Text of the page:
Thursday, Sept. 16, 2004 | 8:02 p.m.
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A Hole in the Fabric
I started to write a post about living in Arizona, and ended up writing this:
Adjusting to our first home without Jas has been hard, but I guess that goes without saying. That I will never again hold her seems so unreal, so nightmarish and surreal. I keep thinking back to the last time I saw her body, cold and peaceful at the crematorium. She had a postmortem, so we couldn't really hold her then. The last time I held her was the night she died. Those last moments, that last hour are etched in my mind as if they happened yesterday, today even. I imagine it will always be that way.
When my grandmother died during my teen years, I didn't get to see her immediately before her death, after her death, or even to attend her memorial service. I had a hard time thinking of her as dead. I have often dreamt that she is not really dead, that someone made a mistake and she was just really sick and in my dream, she is back. She's always a transparency of herself, though, a shade, and the threat of her disappearing is always present. I remember Jeff saying that when his dad died, he kept expecting to see him somewhere, as if he had pulled the mother of all practical jokes on us, and again, I thought this had to do with the fact that he never saw his dad's body.
Now I know differently. It isn't about seeing the body. I held Jasmine when she died. I held her after. I caressed her foot and touched my forehead to the curve of her nose for the last time, something I did to say goodbye when she was alive. I anointed her cold body at the crematorium with rosemary oil to purify her for her journey to the Otherworld. I have her ashes sitting on my dresser in my bedroom. I have hefted their weight in my hands -- it is startling how little it weighs, and yet how it is also absurdly heavy.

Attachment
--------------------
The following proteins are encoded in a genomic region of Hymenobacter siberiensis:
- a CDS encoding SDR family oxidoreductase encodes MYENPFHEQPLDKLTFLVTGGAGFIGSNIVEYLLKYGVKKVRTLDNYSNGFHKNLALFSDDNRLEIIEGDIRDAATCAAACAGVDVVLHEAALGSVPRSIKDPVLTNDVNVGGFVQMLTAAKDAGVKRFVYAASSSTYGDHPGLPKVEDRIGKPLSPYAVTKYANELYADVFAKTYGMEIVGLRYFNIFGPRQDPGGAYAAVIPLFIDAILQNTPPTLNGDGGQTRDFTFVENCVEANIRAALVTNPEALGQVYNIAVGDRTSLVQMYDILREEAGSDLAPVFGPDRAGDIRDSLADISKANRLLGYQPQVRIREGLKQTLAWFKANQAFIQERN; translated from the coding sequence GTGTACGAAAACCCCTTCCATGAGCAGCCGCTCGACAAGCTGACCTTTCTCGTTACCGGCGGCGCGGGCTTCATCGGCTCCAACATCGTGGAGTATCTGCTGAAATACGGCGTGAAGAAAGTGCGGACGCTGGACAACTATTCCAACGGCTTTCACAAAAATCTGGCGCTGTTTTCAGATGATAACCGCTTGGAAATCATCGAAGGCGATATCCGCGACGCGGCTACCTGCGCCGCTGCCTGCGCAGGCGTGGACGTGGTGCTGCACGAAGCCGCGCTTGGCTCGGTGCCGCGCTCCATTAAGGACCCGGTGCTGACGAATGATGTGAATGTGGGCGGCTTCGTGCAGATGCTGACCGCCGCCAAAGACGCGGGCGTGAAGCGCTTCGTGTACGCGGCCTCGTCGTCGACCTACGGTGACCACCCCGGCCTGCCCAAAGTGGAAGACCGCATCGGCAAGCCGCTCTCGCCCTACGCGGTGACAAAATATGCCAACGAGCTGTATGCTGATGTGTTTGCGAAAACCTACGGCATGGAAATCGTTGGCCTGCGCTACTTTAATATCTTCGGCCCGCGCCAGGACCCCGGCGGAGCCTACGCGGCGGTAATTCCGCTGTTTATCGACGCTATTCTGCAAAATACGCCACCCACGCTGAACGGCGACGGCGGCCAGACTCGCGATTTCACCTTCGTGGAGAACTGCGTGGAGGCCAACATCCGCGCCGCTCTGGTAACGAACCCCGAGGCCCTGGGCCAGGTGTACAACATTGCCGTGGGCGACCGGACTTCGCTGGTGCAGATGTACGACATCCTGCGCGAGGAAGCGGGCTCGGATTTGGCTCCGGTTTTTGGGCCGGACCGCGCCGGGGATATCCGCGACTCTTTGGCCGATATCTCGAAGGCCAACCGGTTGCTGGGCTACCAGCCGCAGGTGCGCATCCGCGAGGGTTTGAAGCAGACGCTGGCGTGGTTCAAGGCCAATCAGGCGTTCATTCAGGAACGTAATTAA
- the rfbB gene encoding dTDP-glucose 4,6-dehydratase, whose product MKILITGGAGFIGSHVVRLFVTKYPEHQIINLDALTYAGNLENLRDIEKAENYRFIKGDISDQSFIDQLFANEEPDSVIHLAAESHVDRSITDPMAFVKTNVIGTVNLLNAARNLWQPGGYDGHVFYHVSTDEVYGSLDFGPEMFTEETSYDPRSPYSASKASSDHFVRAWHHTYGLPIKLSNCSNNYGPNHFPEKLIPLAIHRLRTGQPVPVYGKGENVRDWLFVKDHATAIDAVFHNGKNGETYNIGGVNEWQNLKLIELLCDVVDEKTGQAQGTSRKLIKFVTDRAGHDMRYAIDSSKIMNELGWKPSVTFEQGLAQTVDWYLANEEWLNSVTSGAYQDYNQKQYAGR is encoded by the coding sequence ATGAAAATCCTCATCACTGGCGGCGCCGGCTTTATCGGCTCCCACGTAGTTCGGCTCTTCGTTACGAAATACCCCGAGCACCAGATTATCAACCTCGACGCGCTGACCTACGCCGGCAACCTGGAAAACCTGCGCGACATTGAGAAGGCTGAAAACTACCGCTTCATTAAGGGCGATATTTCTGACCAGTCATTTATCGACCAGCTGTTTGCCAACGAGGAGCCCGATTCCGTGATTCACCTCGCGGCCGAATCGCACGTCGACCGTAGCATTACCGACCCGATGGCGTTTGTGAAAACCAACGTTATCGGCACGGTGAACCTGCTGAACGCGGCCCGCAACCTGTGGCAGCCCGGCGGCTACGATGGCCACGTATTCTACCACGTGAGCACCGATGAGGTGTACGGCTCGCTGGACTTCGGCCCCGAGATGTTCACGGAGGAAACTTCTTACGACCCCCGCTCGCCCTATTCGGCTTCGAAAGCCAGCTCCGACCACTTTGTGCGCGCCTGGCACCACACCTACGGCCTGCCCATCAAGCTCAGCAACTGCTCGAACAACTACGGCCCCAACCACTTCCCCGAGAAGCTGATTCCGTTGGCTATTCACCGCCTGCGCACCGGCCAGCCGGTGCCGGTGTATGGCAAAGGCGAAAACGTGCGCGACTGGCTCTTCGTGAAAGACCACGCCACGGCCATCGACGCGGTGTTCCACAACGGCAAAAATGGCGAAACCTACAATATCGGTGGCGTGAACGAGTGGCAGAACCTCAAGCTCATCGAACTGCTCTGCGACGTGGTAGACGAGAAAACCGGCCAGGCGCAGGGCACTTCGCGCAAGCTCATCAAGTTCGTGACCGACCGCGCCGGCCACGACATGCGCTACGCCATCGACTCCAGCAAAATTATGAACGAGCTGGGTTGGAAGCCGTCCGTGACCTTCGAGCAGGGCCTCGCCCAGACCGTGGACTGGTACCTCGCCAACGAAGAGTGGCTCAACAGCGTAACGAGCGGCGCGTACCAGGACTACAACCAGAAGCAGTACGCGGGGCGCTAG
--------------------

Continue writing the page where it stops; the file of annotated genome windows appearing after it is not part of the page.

And still, still even though I had these very concrete experiences of Jasmine as dead, still my mind has a hard time accepting that I will never have that hug. Seven months later, I still expect someone to call and say there was a horrible mix-up and my child did not die. Still, even though I held her, witnessed her death and visited her at the crematorium. I still look for her when we have family outings, because something is missing, something is off kilter.
My sense of disbelief doesn't come from not seeing a body. It comes from the unbelievable hole that is left in the fabric of my life now that she is gone. How can it be there? How does the fabric still hold? How can it still be strong? Surely someone, some Great Cosmic Weaver, will come along and fix that hole, make it the way it was Before. Surely someone will, because the alternative just doesn't seem possible. Live with that hole? Impossible.
Recent Entries ...
Go Here - Tuesday, Aug. 29, 2006
Short, But Sad Good-bye - Sunday, Oct. 16, 2005
Jasmine's Story ... Our Story - Friday, Sept. 30, 2005
Ache - Thursday, Sept. 29, 2005
Twists & Turns - Tuesday, Sept. 27, 2005
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